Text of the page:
Musicians frequently discuss their new albums, especially just before they are released, and often the discussion concerns the act’s motivations for producing the music — what mood they were in when this track got laid, or which of their musical influences are being summoned on that song.
But, Houston rap veterans Dirty & Nasty know how they feel about life and art; they’re far more interested in what you are thinking. That’s the thrust behind the duo’s new release, Knowledge Is Queen. As OG Nasty Nique, a.k.a. the Texas Chainsaw or Tominique Roots, puts it, “everything and every feeling referenced or invoked is purposefully done so to not ignore your initial feelings upon listening to the project. Take those feelings, examine them and deconstruct them and really dig deep and ask yourself ‘Why does him saying this make me feel this way?’"
That’s the kind of thinking that separates OG Nasty Nique and Dirty Dog D — sometimes known as D3 or David Landry, depending on the occasion — from other rappers. It’s the mindset that makes Dirty & Nasty a favorite in the 2016 Houston Press Music Awards’ new “Woke” category. And, it’s a key element of Knowledge Is Queen, which will be celebrated with a release party Friday night at Nightingale Room.
It’s a moment for all Houston music fans to celebrate, not just fans of Dirty & Nasty or Roologic, the label they’ve been working with since spring of 2015. The night is going to feature incredible music from the band and opening act Brew; but, it’s also going to be a reminder to all Houston musicians that name recognition and solid gigs come from an ever-necessary blend of talent and perseverance. That blend is required for building a 10-year music career, a milestone Dirty & Nasty will reach in February 2017.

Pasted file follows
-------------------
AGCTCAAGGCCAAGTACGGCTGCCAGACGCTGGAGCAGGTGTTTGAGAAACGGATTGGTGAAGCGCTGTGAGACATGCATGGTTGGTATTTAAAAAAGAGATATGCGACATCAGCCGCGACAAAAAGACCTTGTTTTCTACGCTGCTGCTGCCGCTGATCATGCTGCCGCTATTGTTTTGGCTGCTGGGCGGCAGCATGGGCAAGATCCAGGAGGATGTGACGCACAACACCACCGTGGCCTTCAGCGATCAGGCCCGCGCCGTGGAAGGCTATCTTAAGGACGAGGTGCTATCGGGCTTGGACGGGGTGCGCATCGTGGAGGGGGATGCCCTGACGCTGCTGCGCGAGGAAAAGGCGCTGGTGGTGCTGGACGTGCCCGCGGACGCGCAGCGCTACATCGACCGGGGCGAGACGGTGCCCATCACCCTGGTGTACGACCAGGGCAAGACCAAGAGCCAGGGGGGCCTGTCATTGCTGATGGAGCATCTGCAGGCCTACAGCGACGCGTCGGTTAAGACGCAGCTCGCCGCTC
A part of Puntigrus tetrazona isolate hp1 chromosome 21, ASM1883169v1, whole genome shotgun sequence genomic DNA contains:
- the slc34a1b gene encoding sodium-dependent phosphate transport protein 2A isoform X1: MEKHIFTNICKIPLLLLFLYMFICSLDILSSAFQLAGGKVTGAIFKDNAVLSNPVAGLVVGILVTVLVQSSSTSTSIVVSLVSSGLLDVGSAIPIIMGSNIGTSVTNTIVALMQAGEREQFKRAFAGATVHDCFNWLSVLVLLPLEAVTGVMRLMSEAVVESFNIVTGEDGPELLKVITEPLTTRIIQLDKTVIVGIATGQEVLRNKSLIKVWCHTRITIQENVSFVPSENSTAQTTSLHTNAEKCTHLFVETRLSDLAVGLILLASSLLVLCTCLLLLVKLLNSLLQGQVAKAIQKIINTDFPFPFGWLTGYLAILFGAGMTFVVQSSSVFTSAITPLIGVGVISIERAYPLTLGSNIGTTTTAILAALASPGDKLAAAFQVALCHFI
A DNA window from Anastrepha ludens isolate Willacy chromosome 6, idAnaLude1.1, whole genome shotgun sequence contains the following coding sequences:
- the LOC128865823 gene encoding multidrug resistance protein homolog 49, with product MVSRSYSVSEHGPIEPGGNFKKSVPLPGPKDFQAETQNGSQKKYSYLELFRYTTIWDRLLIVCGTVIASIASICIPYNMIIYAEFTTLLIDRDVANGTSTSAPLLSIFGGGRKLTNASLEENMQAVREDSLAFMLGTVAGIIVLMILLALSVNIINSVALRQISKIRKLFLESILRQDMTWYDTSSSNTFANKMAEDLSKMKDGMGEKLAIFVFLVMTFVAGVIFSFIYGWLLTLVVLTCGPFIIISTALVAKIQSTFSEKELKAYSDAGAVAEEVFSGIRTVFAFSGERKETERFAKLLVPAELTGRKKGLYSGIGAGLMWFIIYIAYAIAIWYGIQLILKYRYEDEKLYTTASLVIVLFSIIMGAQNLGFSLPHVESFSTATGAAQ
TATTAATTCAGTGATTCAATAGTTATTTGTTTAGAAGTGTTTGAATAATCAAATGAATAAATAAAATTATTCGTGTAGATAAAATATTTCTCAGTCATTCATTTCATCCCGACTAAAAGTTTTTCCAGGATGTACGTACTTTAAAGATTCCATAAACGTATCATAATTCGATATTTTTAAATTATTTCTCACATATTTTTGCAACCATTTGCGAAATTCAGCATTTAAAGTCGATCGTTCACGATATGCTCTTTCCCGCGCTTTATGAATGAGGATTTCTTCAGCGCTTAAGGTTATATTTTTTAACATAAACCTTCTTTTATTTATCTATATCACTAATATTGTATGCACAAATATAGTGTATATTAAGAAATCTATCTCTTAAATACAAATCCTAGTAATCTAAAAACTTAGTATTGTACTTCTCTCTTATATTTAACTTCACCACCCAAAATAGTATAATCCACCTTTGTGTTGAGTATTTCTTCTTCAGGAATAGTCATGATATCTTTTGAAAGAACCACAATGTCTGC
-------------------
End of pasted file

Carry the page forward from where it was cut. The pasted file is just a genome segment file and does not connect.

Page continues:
“I am a native Houstonian,” says D3, noting he grew up in Houston’s Fifth Ward. “We met at the University of St. Thomas, here in Houston, in 2003. We were doing music separately and decided to come together and do a side project in 2007. I reached out to Nasty and one other person — Fat Tony — to do a three- person rap group; however, when Fat Tony started doing his solo thing, Nasty and I started to do the group together.”
OG Nasty Nique said he hails from “the Hillcroft, West Airport, Fondren, West Bellfort area of southwest Houston,” and was doing solo work in that area exclusively until he and D3 teamed up. Since then, he says, “We've performed in every kind of venue possible outside of a sports arena. We've done shows on boats, dive bars, houses, art galleries, community centers, on the street, festivals, colleges, elementary schools, the House of Blues, vape shops, parking lots, restaurants, Hot Topic, malls, studios, breweries, backyards, rooftops, smoke shops, etc. Basically, any imaginable terrain for a show, we've done it.”
D3 says the band has gigged with legends like EPMD, The Pharcyde, Paul Wall, Rhymefest and S.U.C., as well as up-and-comers like Alfred Banks and Marcel P. Black. They've hit stages in Atlanta, Denver, Los Angeles, New York and points in between, taking their music to the masses outside the Bayou City. No matter where they’re heard, Dirty & Nasty delivers more than just beats and rhymes. Their Woke nomination is the band’s third HPMA nod.